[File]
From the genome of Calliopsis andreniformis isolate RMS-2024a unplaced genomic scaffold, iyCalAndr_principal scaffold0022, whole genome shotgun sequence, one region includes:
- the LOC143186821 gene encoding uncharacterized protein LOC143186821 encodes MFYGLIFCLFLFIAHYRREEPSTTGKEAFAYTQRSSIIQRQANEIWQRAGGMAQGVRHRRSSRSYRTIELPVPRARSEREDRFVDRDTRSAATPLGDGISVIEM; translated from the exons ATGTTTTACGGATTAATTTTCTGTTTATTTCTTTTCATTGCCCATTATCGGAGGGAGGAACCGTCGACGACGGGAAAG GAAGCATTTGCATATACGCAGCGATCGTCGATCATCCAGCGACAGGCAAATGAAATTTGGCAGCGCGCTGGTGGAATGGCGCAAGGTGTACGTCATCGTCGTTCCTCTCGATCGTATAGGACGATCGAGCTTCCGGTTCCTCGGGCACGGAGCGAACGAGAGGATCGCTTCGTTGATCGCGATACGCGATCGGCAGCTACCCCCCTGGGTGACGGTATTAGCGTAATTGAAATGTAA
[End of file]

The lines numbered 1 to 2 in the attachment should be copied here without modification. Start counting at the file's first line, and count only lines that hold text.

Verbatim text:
From the genome of Calliopsis andreniformis isolate RMS-2024a unplaced genomic scaffold, iyCalAndr_principal scaffold0022, whole genome shotgun sequence, one region includes:
- the LOC143186821 gene encoding uncharacterized protein LOC143186821 encodes MFYGLIFCLFLFIAHYRREEPSTTGKEAFAYTQRSSIIQRQANEIWQRAGGMAQGVRHRRSSRSYRTIELPVPRARSEREDRFVDRDTRSAATPLGDGISVIEM; translated from the exons ATGTTTTACGGATTAATTTTCTGTTTATTTCTTTTCATTGCCCATTATCGGAGGGAGGAACCGTCGACGACGGGAAAG GAAGCATTTGCATATACGCAGCGATCGTCGATCATCCAGCGACAGGCAAATGAAATTTGGCAGCGCGCTGGTGGAATGGCGCAAGGTGTACGTCATCGTCGTTCCTCTCGATCGTATAGGACGATCGAGCTTCCGGTTCCTCGGGCACGGAGCGAACGAGAGGATCGCTTCGTTGATCGCGATACGCGATCGGCAGCTACCCCCCTGGGTGACGGTATTAGCGTAATTGAAATGTAA